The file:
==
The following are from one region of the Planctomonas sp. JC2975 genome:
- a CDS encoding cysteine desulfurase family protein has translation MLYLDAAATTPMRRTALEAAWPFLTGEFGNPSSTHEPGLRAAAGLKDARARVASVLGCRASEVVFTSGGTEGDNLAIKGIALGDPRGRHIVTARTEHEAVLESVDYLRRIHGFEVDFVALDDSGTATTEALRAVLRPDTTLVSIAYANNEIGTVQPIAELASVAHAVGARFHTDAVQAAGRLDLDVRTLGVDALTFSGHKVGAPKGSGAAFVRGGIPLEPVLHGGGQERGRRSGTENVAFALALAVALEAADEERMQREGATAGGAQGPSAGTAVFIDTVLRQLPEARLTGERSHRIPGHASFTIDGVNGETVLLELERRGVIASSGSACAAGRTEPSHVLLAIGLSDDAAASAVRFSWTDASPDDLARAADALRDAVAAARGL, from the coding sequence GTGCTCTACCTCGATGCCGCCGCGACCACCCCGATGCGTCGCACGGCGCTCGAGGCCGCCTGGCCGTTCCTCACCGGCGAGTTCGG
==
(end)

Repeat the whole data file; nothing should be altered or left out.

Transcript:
The following are from one region of the Planctomonas sp. JC2975 genome:
- a CDS encoding cysteine desulfurase family protein has translation MLYLDAAATTPMRRTALEAAWPFLTGEFGNPSSTHEPGLRAAAGLKDARARVASVLGCRASEVVFTSGGTEGDNLAIKGIALGDPRGRHIVTARTEHEAVLESVDYLRRIHGFEVDFVALDDSGTATTEALRAVLRPDTTLVSIAYANNEIGTVQPIAELASVAHAVGARFHTDAVQAAGRLDLDVRTLGVDALTFSGHKVGAPKGSGAAFVRGGIPLEPVLHGGGQERGRRSGTENVAFALALAVALEAADEERMQREGATAGGAQGPSAGTAVFIDTVLRQLPEARLTGERSHRIPGHASFTIDGVNGETVLLELERRGVIASSGSACAAGRTEPSHVLLAIGLSDDAAASAVRFSWTDASPDDLARAADALRDAVAAARGL, from the coding sequence GTGCTCTACCTCGATGCCGCCGCGACCACCCCGATGCGTCGCACGGCGCTCGAGGCCGCCTGGCCGTTCCTCACCGGCGAGTTCGG